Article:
A common practice for most eCommerce stores is placing the subtotal price of the customer’s order close to the main CTA button, and it’s something people expect. It should be placed near the main CTA button, ideally right above it. Additionally, it should also have a large font size and contrasting colours to the rest of the page so it’s prominent enough.

11. Display shipping information

Shipping information needs to be an essential element of your cart page, as customers want to know how much money in total they will spend before proceeding to checkout.

Here are some guidelines you should follow:

  • Include geo-targeted information so customers know if you can ship to their region.
  • If you offer free shipping, include that information. If you don’t, show shipping costs.
  • Add the expected delivery time.

12. Show information about your return policy

Since customers don’t see the physical product before they purchase it, they need to be sure they won’t lose their money in case something goes wrong. To reduce shopping cart abandonment rates, you need to show your customers there is no need to be sceptical or worried. 

As 80% of shoppers abandon carts because of the lack of a good return policy, you need to prominently display your returns and refunds policy and money-back guarantee. Place this information near the main CTA button and write it in a way that’s easy to read and scan.

13. Allow customers to remove items from the cart


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It’s important to allow the customer to remove items from their carts if they change their mind before proceeding to checkout. If they have selected multiple items and want to remove one before going to the checkout but don’t have that option, they will most likely abandon the cart.

Place a remove link, button, or an icon near the product image in the cart which a customer can simply click on. When they do, ask them if that action was intentional and if they confirm, the item will be removed from their cart.

14. Make your discount section discreet

A discount section is a good addition to your cart page, but it can cause cart abandonment if it’s too prominent. A discount section which is too prominent prompts customers that don’t have a discount code to search for one online. If they don’t manage to find it, they get frustrated and abandon their cart.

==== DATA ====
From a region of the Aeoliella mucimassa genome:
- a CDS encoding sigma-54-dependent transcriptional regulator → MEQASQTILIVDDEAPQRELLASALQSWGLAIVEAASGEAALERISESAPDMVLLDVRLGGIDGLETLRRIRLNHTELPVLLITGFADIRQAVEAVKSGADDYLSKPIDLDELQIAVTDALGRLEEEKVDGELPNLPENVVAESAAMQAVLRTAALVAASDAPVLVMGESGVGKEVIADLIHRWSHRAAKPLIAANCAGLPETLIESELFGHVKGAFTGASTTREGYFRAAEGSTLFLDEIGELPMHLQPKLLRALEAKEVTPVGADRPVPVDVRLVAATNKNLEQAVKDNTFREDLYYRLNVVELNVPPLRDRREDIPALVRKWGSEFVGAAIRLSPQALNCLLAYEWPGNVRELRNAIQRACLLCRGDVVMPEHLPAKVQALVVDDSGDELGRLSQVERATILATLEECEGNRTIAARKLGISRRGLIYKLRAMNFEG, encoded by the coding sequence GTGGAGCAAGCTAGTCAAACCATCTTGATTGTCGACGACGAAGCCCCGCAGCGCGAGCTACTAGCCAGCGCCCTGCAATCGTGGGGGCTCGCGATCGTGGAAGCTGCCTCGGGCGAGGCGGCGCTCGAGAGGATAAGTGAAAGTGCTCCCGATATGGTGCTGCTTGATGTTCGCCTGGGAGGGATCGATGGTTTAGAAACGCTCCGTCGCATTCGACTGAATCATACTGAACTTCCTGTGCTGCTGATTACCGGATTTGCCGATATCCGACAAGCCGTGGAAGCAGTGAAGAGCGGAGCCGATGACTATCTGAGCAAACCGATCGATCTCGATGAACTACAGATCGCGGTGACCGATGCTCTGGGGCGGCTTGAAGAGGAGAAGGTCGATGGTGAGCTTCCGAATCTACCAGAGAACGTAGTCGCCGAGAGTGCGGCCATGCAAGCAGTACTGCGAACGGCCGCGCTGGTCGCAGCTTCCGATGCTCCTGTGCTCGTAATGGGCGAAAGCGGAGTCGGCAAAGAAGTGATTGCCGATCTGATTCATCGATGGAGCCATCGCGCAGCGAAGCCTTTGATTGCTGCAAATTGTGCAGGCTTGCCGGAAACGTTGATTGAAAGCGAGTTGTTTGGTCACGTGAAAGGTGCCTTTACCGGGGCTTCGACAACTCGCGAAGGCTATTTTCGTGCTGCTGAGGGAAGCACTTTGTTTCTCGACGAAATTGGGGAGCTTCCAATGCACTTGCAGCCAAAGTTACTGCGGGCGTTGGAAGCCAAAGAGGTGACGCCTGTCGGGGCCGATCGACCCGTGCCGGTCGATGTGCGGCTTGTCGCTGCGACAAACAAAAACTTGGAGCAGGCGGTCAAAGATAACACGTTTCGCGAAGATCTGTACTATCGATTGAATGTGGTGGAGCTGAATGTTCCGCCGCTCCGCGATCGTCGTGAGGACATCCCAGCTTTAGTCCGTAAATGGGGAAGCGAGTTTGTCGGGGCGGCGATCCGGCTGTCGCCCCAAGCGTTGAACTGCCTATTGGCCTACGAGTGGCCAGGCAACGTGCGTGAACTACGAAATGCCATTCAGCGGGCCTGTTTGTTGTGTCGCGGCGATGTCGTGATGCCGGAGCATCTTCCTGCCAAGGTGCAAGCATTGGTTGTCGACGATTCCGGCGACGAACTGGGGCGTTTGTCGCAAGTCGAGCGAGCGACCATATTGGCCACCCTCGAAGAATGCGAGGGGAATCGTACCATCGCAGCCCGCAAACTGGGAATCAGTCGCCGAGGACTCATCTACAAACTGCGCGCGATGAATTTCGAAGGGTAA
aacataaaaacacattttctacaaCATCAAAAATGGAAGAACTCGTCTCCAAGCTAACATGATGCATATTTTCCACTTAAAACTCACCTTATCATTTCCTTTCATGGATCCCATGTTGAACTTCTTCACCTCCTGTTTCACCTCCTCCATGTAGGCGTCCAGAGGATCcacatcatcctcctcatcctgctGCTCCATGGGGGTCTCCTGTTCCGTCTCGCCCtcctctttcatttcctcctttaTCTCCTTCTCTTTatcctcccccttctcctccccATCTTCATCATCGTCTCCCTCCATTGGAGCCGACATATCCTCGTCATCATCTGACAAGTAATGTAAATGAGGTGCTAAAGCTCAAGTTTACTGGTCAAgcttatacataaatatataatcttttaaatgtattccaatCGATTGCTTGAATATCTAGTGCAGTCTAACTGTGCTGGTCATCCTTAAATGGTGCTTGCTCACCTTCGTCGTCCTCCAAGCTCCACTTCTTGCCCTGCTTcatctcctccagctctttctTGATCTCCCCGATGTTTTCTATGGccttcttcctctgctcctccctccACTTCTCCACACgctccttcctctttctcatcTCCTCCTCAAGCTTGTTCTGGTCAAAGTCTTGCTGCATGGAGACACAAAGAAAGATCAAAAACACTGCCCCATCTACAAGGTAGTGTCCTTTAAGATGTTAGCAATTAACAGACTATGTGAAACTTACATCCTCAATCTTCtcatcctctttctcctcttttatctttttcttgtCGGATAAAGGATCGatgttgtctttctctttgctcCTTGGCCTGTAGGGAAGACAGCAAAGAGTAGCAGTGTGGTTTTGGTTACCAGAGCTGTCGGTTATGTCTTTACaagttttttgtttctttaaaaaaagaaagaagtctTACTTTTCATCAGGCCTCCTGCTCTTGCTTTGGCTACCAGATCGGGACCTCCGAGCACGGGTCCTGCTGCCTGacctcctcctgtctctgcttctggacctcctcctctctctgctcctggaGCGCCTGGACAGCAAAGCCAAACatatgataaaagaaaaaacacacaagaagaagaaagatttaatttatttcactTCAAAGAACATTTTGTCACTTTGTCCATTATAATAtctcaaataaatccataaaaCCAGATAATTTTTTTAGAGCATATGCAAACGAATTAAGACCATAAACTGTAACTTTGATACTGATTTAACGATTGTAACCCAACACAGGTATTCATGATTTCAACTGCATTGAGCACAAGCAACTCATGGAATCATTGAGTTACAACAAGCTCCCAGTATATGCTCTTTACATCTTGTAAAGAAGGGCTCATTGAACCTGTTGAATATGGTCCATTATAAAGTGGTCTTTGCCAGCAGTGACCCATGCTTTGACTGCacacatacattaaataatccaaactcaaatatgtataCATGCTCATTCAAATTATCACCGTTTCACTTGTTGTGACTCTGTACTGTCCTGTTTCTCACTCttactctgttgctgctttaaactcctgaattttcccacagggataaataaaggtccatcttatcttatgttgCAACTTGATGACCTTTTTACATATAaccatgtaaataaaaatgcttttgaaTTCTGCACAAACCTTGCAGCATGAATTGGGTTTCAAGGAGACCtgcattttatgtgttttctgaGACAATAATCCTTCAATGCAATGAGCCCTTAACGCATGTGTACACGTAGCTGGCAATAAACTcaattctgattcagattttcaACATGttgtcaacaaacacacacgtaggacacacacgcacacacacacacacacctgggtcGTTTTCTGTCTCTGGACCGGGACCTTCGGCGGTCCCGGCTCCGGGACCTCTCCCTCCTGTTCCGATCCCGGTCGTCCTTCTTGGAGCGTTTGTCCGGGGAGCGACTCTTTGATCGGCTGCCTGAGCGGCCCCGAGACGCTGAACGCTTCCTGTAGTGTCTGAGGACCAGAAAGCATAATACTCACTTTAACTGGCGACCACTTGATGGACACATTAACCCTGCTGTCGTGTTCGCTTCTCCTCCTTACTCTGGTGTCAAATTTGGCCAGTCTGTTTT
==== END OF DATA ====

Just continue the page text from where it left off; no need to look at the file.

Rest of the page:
That’s why it’s important to have a discount section that isn’t too noticeable. A simple and clickable text with copy like “Apply discount code” is a better alternative, but the best solution is to have automatically applied discounts.

15. Use urgency triggers

An effective way to reduce shopping cart abandonment is to create a sense of urgency that doesn’t allow your customers to think too long about their purchase. Create urgency triggers to promote sales, special offers, and discounts you’re offering.

Display a timer next to relevant elements that counts down the time until the offer passes to show customers that the offer is for a limited time only and that they need to act fast.

16. Use scarcity triggers

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When you have a limited stock or limited offers, you can create scarcity triggers to make your items seem more attractive to customers. As soon as people see there is only a limited number of a certain item left, their fear of missing out kicks in and they’re more likely to purchase the item.

Place prominent scarcity elements next to relevant sections such as the CTA button or the price where the customers will notice them.

17. Include the “Continue shopping” button

If you sell a large number of complementary or similar items on eCommerce your store, you can also reduce shopping cart abandonment by causing your customers to be more invested in your products.

By including the “Continue shopping” button on your cart page, you can motivate them to browse more products. However, not many customers will want to click this button, so only include it as a clickable text.

18. Cross-sell when possible


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Cross-selling works by showing customers items that go well with the one they already placed in their cart or a better version of the same product.

If you want this tactic to work, it needs to be well-executed:

  • Make your cross-selling promotions a secondary action and don’t be too pushy or distracting.
  • All the products you recommend need to be relevant to the product in the cart and slightly less expensive than it.
  • Don’t overwhelm the customer by showing too many options.

19. Link items in your cart to full product details

Some customers want to re-visit the item’s product details page before they continue with the purchase to check information or see the product images again. Make this easy for them by providing links in the product image and description that will conveniently take them to the details page.

20. Avoid clutter on your cart page

Another way to reduce shopping cart abandonment is to design the page with minimal ‘clutter’. A cluttered page will make it difficult for your customers to make decisions, so it’s essential this page doesn’t have any distracting elements.

Here are some tips to take into consideration:

  • The most prominent part of your cart page needs to be the checkout button.
  • Never use a bright colour for your background and stick to neutral colours such as white or grey.
  • Out of all the numbers on your page, the largest needs to be the subtotal price.
  • Don’t use any distracting or flashing elements that will take the customer’s attention away from the CTA button.

Summary

Online shopping cart abandonment is indeed a big issue for many online stores, but it can be solved if you learn how to design your cart page. As long as you have a simplistic design that focuses on providing the customer with a good shopping experience and leading them to the CTA button, you will have a lot of satisfied customers.

If you want to see your conversion rates increase, take a look at our conversion rate optimisation services and let us help your business grow in ways it never has before.